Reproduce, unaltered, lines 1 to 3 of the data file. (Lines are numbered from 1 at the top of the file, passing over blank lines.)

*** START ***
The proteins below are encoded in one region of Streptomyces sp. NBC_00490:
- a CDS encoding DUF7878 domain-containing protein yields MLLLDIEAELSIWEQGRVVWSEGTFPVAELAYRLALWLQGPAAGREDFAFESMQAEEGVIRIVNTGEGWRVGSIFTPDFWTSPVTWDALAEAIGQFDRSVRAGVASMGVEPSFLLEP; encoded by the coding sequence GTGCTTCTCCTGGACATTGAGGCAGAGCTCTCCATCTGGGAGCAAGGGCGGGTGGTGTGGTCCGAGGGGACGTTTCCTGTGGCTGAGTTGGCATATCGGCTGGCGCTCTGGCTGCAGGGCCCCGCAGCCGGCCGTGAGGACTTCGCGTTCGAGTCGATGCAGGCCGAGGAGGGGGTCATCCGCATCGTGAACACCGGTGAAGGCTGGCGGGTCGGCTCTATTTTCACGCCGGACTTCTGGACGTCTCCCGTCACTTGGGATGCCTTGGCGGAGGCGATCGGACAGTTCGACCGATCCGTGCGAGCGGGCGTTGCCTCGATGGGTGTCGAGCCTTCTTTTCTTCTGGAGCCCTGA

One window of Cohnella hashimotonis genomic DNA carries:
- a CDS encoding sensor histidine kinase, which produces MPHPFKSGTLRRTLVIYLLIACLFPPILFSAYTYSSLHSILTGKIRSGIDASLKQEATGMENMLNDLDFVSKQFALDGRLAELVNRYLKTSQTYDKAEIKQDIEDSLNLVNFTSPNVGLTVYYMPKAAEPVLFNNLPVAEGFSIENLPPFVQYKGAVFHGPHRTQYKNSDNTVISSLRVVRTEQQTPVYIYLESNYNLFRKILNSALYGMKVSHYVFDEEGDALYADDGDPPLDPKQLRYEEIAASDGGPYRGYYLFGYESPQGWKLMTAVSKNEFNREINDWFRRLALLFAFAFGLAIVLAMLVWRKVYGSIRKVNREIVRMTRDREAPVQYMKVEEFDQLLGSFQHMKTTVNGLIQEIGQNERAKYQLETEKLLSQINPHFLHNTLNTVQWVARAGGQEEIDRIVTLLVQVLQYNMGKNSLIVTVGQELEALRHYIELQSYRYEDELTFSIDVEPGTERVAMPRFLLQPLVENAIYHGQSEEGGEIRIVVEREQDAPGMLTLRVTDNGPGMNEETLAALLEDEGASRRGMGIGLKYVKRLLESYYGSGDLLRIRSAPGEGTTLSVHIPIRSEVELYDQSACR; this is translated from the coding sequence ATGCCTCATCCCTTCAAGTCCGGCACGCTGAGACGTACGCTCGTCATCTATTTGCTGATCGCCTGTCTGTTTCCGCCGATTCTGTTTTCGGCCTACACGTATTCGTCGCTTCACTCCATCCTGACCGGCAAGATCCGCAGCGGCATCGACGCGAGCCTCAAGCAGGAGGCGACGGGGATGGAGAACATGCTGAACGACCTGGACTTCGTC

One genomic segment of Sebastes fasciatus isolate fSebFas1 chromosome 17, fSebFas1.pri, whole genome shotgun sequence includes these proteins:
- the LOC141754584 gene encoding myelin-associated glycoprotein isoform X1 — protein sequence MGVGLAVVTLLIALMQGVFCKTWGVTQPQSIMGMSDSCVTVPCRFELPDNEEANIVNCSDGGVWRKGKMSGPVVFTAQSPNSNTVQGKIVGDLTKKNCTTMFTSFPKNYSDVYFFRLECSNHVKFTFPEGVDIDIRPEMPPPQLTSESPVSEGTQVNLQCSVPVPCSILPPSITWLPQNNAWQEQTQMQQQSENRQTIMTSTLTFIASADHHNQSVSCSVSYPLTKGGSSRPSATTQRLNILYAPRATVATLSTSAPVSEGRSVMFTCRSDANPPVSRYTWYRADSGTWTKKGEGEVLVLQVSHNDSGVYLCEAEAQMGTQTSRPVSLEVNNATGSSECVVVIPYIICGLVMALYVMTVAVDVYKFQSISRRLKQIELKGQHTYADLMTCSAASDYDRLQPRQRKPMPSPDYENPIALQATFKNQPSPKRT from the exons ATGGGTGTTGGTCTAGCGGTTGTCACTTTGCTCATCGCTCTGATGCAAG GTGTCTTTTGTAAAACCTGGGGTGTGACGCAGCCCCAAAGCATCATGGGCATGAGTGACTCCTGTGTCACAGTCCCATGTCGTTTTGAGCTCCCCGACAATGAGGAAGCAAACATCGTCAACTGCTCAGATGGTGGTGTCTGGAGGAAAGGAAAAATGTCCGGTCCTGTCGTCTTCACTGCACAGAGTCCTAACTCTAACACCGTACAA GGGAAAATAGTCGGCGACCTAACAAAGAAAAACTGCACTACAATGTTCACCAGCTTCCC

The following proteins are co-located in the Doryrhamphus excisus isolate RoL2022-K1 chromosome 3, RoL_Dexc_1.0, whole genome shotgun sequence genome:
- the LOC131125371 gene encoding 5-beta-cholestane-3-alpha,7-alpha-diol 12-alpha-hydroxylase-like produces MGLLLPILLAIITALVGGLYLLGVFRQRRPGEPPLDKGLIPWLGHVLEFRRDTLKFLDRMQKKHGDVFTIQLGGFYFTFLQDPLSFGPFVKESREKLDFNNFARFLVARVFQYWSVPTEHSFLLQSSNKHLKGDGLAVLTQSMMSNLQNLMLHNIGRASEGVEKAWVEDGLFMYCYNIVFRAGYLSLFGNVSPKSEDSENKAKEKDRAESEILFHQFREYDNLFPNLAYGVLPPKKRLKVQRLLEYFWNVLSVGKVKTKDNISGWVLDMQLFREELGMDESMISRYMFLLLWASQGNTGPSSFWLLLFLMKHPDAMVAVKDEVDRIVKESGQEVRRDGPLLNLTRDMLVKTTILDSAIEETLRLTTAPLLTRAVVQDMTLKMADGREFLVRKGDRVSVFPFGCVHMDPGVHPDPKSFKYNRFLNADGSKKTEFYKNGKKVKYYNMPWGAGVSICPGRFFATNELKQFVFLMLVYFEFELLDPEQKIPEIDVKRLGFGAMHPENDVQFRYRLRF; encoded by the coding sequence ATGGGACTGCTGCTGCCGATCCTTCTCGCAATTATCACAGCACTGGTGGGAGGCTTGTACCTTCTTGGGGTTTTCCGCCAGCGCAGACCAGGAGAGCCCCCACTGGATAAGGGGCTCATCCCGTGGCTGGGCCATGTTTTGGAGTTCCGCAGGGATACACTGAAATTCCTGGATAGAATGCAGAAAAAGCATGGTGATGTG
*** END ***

The proteins below are encoded in one region of Streptomyces sp. NBC_00490:
- a CDS encoding DUF7878 domain-containing protein yields MLLLDIEAELSIWEQGRVVWSEGTFPVAELAYRLALWLQGPAAGREDFAFESMQAEEGVIRIVNTGEGWRVGSIFTPDFWTSPVTWDALAEAIGQFDRSVRAGVASMGVEPSFLLEP; encoded by the coding sequence GTGCTTCTCCTGGACATTGAGGCAGAGCTCTCCATCTGGGAGCAAGGGCGGGTGGTGTGGTCCGAGGGGACGTTTCCTGTGGCTGAGTTGGCATATCGGCTGGCGCTCTGGCTGCAGGGCCCCGCAGCCGGCCGTGAGGACTTCGCGTTCGAGTCGATGCAGGCCGAGGAGGGGGTCATCCGCATCGTGAACACCGGTGAAGGCTGGCGGGTCGGCTCTATTTTCACGCCGGACTTCTGGACGTCTCCCGTCACTTGGGATGCCTTGGCGGAGGCGATCGGACAGTTCGACCGATCCGTGCGAGCGGGCGTTGCCTCGATGGGTGTCGAGCCTTCTTTTCTTCTGGAGCCCTGA

One window of Cohnella hashimotonis genomic DNA carries: